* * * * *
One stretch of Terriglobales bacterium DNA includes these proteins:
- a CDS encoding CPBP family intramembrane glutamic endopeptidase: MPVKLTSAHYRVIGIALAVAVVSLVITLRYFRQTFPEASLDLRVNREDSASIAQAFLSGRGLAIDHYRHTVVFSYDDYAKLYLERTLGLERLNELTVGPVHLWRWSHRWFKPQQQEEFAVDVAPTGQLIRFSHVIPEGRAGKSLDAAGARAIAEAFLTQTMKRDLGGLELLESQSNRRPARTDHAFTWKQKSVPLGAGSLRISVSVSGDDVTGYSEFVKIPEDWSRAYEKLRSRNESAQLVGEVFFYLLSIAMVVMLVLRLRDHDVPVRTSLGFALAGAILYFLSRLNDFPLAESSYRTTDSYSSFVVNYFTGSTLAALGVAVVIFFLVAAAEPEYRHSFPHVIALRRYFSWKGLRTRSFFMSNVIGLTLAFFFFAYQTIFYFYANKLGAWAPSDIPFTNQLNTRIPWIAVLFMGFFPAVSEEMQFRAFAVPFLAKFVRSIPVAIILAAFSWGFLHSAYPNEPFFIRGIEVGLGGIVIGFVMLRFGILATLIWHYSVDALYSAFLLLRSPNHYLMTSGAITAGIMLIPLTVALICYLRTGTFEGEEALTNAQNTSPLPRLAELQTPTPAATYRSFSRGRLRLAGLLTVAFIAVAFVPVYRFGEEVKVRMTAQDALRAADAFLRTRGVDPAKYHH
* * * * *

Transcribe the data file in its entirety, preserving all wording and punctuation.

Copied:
One stretch of Terriglobales bacterium DNA includes these proteins:
- a CDS encoding CPBP family intramembrane glutamic endopeptidase: MPVKLTSAHYRVIGIALAVAVVSLVITLRYFRQTFPEASLDLRVNREDSASIAQAFLSGRGLAIDHYRHTVVFSYDDYAKLYLERTLGLERLNELTVGPVHLWRWSHRWFKPQQQEEFAVDVAPTGQLIRFSHVIPEGRAGKSLDAAGARAIAEAFLTQTMKRDLGGLELLESQSNRRPARTDHAFTWKQKSVPLGAGSLRISVSVSGDDVTGYSEFVKIPEDWSRAYEKLRSRNESAQLVGEVFFYLLSIAMVVMLVLRLRDHDVPVRTSLGFALAGAILYFLSRLNDFPLAESSYRTTDSYSSFVVNYFTGSTLAALGVAVVIFFLVAAAEPEYRHSFPHVIALRRYFSWKGLRTRSFFMSNVIGLTLAFFFFAYQTIFYFYANKLGAWAPSDIPFTNQLNTRIPWIAVLFMGFFPAVSEEMQFRAFAVPFLAKFVRSIPVAIILAAFSWGFLHSAYPNEPFFIRGIEVGLGGIVIGFVMLRFGILATLIWHYSVDALYSAFLLLRSPNHYLMTSGAITAGIMLIPLTVALICYLRTGTFEGEEALTNAQNTSPLPRLAELQTPTPAATYRSFSRGRLRLAGLLTVAFIAVAFVPVYRFGEEVKVRMTAQDALRAADAFLRTRGVDPAKYHH